Avoid Being the Wicked Stepmother

So how can some of these tensions and misunderstandings reasonably and successfully be overcome? I believe that there are two simple and logical answers to this dilemma, and they are unequivocally respect and consistency. Here is a list of things that my husband and I have been working on with a great deal of success.

1. Recruit your partner for support.
As with any relationship issues, your partner should care enough about you and the health of your relationship together to always "get your back." Whether it's dividing up household chores, the need for privacy, curfews, respecting personal belongings, noisy stereos, sharing computer time, back-talking, or any of the other complications of sharing a living environment, your partner should stand united on matters that are important to you and the health of your relationship. Even if your partner's beliefs totally differ from yours, and he or she never tries to understand a single aspect of your beliefs, that's okay. Obviously your love is what counts the most, and not what gods are acknowledged. The stepchildren should be made to understand this as well. Ask for and expect your partner's help in explaining to his/her offspring and other family members that your spiritual practices are important to you, and that interference or disrespect will not be tolerated.

2. Be respectful of their spiritual beliefs.
Never get into an argument with your partner, the stepchildren, or other family members over whose religion is "right" or "wrong." Don't take on this personal crusade of trying to "educate" them on your Neo-Paganism. Let them notice on their own the similarities and differences of your joint practice, beliefs, and holidays, and allow them come to their own conclusions. Participate in the more secular aspects of their holidays in an appropriate and loving manner. Recognize that their beliefs are as important to them as yours are to you. Be respectful when you must attend functions that occur in churches, synagogues, etc., that are a part of their lives, like weddings, funerals, graduations, bar mitzvahs, baptisms, and confirmations.

3. Be specific informing them of the times of your rituals.

If you are hosting a group ritual in your home, let your family know exactly what the dates and times of your events will be. Explain that interruptions will be considered as rude and unacceptable. Ask for their cooperation in allowing you the time to perform your ritual without interference. Give them reminders as the event draws closer so that they can make alternate plans if they are not going to attend. Remind them again on the evening before or on the morning of the celebration, or both if you think it will help. Although some rituals can go later than planned, especially when some of your guests are running on "Pagan Standard Time," give your family the respect of trying to tie things up at the time you had promised. It's their home too, and they need time to unwind at the end of the day and to get settled into bed at a reasonable hour.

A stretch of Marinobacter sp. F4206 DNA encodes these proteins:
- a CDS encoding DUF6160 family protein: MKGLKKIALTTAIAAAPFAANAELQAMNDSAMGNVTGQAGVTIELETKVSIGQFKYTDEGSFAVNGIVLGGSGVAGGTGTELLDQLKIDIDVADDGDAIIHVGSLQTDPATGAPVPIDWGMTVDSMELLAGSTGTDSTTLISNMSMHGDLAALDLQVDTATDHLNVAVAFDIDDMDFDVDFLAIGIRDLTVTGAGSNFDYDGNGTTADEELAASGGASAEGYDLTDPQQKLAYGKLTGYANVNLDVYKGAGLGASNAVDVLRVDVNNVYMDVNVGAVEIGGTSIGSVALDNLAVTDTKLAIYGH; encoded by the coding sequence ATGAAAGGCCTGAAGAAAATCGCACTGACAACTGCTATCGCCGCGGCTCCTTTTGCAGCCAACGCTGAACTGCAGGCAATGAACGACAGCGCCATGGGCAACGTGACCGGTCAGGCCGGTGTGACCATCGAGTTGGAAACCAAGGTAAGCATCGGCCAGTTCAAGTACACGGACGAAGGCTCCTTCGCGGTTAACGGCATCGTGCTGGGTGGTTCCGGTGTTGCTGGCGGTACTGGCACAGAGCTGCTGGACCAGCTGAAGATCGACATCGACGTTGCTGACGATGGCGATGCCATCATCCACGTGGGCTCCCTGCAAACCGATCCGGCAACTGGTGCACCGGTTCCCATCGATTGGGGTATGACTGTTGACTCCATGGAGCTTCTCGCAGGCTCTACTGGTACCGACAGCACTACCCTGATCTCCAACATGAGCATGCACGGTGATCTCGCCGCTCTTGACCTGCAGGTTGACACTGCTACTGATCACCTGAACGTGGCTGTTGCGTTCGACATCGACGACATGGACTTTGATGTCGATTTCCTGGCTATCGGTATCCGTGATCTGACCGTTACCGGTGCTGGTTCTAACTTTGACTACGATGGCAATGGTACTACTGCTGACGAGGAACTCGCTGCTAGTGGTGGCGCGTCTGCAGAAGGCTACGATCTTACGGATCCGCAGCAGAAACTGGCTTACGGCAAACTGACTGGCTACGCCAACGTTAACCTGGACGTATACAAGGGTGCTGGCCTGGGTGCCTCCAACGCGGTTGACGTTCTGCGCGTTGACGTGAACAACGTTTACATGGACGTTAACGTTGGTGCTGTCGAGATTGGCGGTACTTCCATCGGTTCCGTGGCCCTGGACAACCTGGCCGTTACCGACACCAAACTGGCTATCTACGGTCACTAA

If you are solitary and don't have group rituals in your home, these same rules apply for private rituals and meditation time, too.

4. Invite them to your celebrations.
Even if you know the answer is always going to be no, continue to try to include them in your rituals and celebrations, either the rituals that you will be hosting in your home or the ones you will be traveling to. If they won't attend, ask them if they would instead like to prepare a dish that you'll be sharing with your participants, or if they'd like to help you with the decorations, or if they'd like to hear some of the music you've selected for the event and give their opinion. Invite them to gather after the ritual is complete to share in food and drink with the group so that they can bond with them on a social level.

5. And did I mention recruiting your partner for support?
Continue to ask and rely upon your partner for help. Consistency is the key. When requests for privacy and respect are not met, don't feel that you have to be the "bad witch" from a fairy tale. No poison apples from me, thank you very much. Let your partner know that you expect him/her to consistently dish out the appropriate consequences for any disrespectful or rude behavior on the part of your stepchildren. Agree upon these consequences together so that they will be acceptable to both of you. Let this be the chance for the kids to witness for themselves that your beliefs and happiness are important to their biological parent.

Living in an interfaith household doesn't have to be an Us vs. Them crisis. It should be the graceful, respectful merging of ideas that come from a variety of sources. Whether it's the music you listen to, the clothes you wear, the food you eat, the company you keep, or the gods you acknowledge, different does not mean wrong. It's just different. And diversity can be a wonderful experience when there's a safe and happy environment to share it in.

4/27/2010 4:00:00 AM